I do have an issue with your interviews tonight though, Jake. Is there a reason why you got the rock as opposed to splendiferous and fantastic?

CAMEROTA: Right, right. The rock couldn't have been happy about that.

COATES: I'm just -- I'm wondering about how that worked. Because Alisyn didn't like that.

TAPPER: I -- I am assume --

COATES: Just put that out there.

TAPPER: I'm assuming, I am assuming it's because he's going to run for president and wanted a D.C. based anchor.


COATES: That's nothing --

TAPPER: -- to establish a relationship with because --

CAMEROTA: It's true to be.

TAPPER: Does that make sense?


TAPPER: I mean that's --


CAMEROTA: That's the only thing that makes sense, I think.


TAPPER: Completely.

COATES: But that's a good try. That was a good try.

TAPPER: Certainly not, certainly not for brains or looks. I mean, so, the only thing I could think of is location.

CAMEROTA: Perfect.

COATES: That's the first rule of real estate and apparently journalism. Location, location, location. Thank you.

CAMEROTA: Jake. Thanks so much.

TAPPER: OK, guys.

CAMEROTA: We can't wait to play all of your stuff. It was great. We'll see you tomorrow night.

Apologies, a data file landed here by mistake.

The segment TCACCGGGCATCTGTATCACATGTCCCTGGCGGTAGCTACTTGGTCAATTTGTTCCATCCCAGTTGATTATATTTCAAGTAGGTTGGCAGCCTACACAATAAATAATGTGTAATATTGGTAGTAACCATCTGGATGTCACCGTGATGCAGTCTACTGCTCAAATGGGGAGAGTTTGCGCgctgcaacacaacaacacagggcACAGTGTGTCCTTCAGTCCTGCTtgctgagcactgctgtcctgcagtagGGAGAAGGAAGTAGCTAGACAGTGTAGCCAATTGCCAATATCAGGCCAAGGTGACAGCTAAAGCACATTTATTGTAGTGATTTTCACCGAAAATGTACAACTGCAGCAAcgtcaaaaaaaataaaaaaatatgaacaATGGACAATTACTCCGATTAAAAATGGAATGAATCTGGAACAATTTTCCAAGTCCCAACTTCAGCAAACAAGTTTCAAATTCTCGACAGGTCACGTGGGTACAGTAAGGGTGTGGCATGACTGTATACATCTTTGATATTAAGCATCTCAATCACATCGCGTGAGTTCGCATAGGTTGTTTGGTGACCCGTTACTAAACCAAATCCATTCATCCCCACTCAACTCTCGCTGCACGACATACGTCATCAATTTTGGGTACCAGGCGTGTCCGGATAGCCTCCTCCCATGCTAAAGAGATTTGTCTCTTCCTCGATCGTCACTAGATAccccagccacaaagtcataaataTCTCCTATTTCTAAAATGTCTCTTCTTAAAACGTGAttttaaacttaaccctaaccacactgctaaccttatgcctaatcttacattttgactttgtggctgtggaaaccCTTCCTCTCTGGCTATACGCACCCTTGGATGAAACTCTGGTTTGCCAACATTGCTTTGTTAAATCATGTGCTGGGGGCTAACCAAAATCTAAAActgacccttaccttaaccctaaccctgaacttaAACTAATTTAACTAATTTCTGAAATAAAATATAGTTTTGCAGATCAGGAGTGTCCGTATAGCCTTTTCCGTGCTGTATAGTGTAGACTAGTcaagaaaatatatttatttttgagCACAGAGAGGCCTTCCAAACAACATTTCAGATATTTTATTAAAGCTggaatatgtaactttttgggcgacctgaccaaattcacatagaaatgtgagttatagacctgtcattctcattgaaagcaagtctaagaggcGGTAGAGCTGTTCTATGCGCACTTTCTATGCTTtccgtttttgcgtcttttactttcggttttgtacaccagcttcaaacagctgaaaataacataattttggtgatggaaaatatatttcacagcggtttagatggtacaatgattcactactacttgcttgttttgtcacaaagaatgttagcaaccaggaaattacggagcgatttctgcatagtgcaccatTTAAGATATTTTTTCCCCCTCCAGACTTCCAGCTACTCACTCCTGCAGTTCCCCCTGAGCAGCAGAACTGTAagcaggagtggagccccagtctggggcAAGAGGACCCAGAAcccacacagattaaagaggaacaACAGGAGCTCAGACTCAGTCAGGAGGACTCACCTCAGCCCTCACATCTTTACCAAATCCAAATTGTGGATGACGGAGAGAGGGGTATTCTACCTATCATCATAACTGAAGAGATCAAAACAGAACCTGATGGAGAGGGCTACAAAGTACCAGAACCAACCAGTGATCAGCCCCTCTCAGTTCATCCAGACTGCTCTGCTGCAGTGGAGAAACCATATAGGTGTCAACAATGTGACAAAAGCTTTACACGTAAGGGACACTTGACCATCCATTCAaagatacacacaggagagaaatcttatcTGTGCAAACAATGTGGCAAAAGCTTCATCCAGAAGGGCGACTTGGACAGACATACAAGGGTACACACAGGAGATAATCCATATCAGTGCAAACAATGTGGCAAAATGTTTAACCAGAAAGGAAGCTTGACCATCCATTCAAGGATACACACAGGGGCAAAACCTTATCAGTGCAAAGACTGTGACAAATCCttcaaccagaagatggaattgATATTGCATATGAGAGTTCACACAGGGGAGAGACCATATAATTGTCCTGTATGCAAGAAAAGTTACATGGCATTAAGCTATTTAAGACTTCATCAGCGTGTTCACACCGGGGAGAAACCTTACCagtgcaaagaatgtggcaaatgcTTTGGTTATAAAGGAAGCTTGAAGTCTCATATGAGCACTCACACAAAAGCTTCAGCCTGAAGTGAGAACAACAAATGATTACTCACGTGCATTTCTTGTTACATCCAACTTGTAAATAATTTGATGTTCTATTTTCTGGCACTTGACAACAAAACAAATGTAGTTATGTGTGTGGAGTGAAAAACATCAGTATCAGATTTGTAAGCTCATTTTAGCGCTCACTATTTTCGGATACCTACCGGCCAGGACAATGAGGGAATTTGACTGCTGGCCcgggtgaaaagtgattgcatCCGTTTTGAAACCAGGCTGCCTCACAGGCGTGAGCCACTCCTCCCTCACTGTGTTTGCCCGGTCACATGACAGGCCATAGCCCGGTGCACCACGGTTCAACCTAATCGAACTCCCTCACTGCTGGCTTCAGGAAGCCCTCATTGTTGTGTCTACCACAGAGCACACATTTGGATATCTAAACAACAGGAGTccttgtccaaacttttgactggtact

TAPPER: All right. Cool.


TAPPER: I'll be watching.

CAMEROTA: I am really grateful that Jake gave us all this material because --

COATES: I know.

CAMEROTA: -- that was very interesting. He had a lot of interesting points that he talked to President Biden about including the $60,000 question. Is President Biden going to run again?


CAMEROTA: Because he's given different answers at different times, as you know.

COATES: Well, it's not just, it is a million-dollar question at this point, because of course it's a domino effect, right? If he announces, will someone like Trump announce? Will DeSantis announce if Biden does not announce? I mean, it's odd. Here we are. Less than five weeks away, less than two years into a first term president. Yes, two-term vice president. And we don't know if he's running again. It used to be a foregone conclusion.